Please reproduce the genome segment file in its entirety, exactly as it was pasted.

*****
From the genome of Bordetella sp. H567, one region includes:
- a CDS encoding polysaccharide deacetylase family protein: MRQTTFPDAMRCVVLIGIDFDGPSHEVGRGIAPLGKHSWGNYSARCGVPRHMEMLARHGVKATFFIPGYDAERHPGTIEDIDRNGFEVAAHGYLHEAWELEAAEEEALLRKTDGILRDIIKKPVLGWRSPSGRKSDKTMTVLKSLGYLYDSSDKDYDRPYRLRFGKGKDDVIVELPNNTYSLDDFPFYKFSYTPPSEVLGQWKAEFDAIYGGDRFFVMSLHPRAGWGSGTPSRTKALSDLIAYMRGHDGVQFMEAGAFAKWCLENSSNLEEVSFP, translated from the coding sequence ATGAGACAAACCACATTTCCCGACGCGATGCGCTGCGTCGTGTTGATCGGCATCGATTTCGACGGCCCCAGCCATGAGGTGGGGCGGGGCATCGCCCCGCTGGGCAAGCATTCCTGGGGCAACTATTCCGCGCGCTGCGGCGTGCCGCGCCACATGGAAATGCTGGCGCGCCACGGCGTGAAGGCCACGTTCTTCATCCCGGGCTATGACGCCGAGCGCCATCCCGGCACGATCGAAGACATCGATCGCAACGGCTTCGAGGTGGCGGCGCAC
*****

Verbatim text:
From the genome of Bordetella sp. H567, one region includes:
- a CDS encoding polysaccharide deacetylase family protein: MRQTTFPDAMRCVVLIGIDFDGPSHEVGRGIAPLGKHSWGNYSARCGVPRHMEMLARHGVKATFFIPGYDAERHPGTIEDIDRNGFEVAAHGYLHEAWELEAAEEEALLRKTDGILRDIIKKPVLGWRSPSGRKSDKTMTVLKSLGYLYDSSDKDYDRPYRLRFGKGKDDVIVELPNNTYSLDDFPFYKFSYTPPSEVLGQWKAEFDAIYGGDRFFVMSLHPRAGWGSGTPSRTKALSDLIAYMRGHDGVQFMEAGAFAKWCLENSSNLEEVSFP, translated from the coding sequence ATGAGACAAACCACATTTCCCGACGCGATGCGCTGCGTCGTGTTGATCGGCATCGATTTCGACGGCCCCAGCCATGAGGTGGGGCGGGGCATCGCCCCGCTGGGCAAGCATTCCTGGGGCAACTATTCCGCGCGCTGCGGCGTGCCGCGCCACATGGAAATGCTGGCGCGCCACGGCGTGAAGGCCACGTTCTTCATCCCGGGCTATGACGCCGAGCGCCATCCCGGCACGATCGAAGACATCGATCGCAACGGCTTCGAGGTGGCGGCGCAC